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Lawmakers Prefer Family Tier

May 2, 2005  •  Post A Comment

Key federal regulators last week politely panned the cable industry’s new campaign promoting program-blocking technology, then promptly introduced legislation that would force cable and satellite operators to provide family-friendly programming tiers.

“I don’t think it quite goes far enough,” said Sen. Ted Stevens, R-Alaska, of the cable industry’s renewed commitment to promoting blocking technology. “It is a step in the right direction.”

Federal Communications Commission Chairman Kevin Martin said: “I always support providing parents with additional information, but I think the cable industry needs to do more to address parents’ legitimate concerns. I continue to believe the cable industry should offer a family tier or offer programming in a more a la carte manner.”

Added Sen. Ron Wyden, D-Ore., who sponsored the family tiering bill: “Parents who do not want their children to watch violent, obscene or sexually explicit programming should be able to choose a tier of programming appropriate for them.”

Under one of the cable industry campaign’s key initiatives unveiled last week, industry leaders have vowed to promote blocking technology with public service announcements valued at more than $250 million in the next year. They also pledged to sponsor 100 events in local markets to educate consumers about their options. In addition, they said they plan to make program ratings icons larger on their programs and include them more frequently throughout shows.

“The cable industry shares the concerns of many parents who want to guard against TV content they feel may be inappropriate for their children,” said Kyle McSlarrow, National Cable & Telecommunications Association president and CEO.

But cable’s critics, led by Sen. Stevens, have been urging the industry to take more dramatic steps, including creating family-friendly programming tiers.

At a briefing last week to announce the new industry initiative, Brian Roberts, Comcast chairman and CEO, said retiering would undermine the economic model that has spurred the creation of many cable networks.

“Family-friendly differs from family to family,” added Judith McHale, president and CEO of Discovery Communications. “How do you define `family-friendly’?”

Now Sen. Wyden is attempting to force the tiering issue with legislation requiring cable TV and satellite operators to heed the call.

“The key here is to guarantee that parents will have adequate viewing options for their kids without imposing federal regulation on all paid content provided on satellite and cable,” Sen. Wyden said.

Brian Dietz, an NCTA spokesman, said a Federal Communications Commission study last year concluded that retiering would result in higher prices and fewer program options for viewers.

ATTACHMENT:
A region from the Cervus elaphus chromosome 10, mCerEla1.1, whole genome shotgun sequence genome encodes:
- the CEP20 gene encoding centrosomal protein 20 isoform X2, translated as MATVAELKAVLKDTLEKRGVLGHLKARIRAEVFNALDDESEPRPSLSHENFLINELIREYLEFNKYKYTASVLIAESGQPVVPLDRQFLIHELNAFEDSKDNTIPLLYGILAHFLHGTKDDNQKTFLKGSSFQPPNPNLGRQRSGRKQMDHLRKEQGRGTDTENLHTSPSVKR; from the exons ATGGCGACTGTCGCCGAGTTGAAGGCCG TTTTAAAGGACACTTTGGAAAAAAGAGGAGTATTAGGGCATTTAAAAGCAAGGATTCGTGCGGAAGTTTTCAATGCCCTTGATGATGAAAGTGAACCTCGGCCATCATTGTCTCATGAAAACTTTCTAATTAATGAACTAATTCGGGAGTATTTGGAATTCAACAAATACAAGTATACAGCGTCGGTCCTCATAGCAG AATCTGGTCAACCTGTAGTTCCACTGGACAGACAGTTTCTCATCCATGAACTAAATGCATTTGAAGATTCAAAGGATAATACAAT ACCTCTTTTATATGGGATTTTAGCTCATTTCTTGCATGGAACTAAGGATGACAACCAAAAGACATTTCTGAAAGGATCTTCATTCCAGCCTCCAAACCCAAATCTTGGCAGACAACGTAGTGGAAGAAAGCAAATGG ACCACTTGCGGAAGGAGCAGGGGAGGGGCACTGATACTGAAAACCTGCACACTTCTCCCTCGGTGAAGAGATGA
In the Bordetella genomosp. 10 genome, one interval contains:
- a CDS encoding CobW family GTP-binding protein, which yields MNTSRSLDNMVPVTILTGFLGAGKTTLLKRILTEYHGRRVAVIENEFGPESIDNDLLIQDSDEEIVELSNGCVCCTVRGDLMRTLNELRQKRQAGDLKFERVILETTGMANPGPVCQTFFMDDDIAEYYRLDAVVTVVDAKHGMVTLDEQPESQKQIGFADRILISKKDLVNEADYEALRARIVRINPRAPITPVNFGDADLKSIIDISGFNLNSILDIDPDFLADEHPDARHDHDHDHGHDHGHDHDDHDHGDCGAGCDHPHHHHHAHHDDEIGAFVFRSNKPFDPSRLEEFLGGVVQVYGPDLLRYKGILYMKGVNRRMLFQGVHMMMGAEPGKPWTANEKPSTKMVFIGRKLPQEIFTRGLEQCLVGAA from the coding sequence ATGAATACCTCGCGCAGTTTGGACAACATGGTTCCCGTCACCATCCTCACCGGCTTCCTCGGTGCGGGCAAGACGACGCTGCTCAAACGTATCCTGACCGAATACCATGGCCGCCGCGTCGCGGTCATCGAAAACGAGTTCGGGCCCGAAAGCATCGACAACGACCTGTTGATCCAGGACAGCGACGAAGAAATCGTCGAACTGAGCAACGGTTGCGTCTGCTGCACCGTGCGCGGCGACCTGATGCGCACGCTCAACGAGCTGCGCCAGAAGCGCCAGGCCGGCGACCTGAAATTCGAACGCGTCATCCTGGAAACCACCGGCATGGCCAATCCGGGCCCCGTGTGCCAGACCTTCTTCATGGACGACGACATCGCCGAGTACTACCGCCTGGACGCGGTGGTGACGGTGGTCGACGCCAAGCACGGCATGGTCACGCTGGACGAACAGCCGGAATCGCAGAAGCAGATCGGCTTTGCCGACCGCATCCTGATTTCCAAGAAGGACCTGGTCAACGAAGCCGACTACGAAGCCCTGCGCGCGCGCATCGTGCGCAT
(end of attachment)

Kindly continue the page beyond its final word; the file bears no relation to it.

“We believe providing parents with the easy-to-use tools to manage their home viewing is a much better alternative than government regulation,” Mr. Dietz said.

As for the criticisms offered by Sen. Stevens and FCC Chairman Martin, Mr. Dietz said: “This is an ongoing dialogue with members of Congress and other policymakers, and we will continue to listen to the concerns that have been expressed.”

Added NCTA’s Mr. McSlarrow, “We didn’t make this announcement predicated on any response on Capitol Hill. We made this announcement because we thought it’s the right thing to do.”

Softening the sting of the negative reviews somewhat were supportive remarks from other lawmakers, particularly in the House, where leaders have resisted calls to subject cable and satellite to the same indecency regulations broadcasters face.

“This [NCTA’s campaign] is a positive development, and I commend the industry’s efforts to further educate parents,” said House Speaker Dennis Hastert, R-Ill.

“Cable’s substantial investment is a giant step forward in the broadcast decency debate,” added House Majority Whip Roy Blunt, R-Mo.

Giving the NCTA campaign particularly negative reviews was the watchdog Parents Television Council, the group responsible for creating much of the commotion about broadcast indecency last year.

“This $250 million sham is being foisted on American consumers by the cable industry with the sole purpose of shirking responsibility for its product,” PTC President L. Brent Bozell said in a statement.

“In an effort to protect their billion-dollar empires, the cable industry is spending tens of millions of dollars on a red herring like the v-chip,” Mr. Bozell continued. “Instead, the industry should provide the ability for consumers to pick and choose-and to pay for-only those cable networks that subscribers want, rather than forcing consumers to pay for channels they don’t want. And if the cable industry won’t allow that to happen, they should be forced to abide by the very same indecency guidelines which govern network broadcasters.”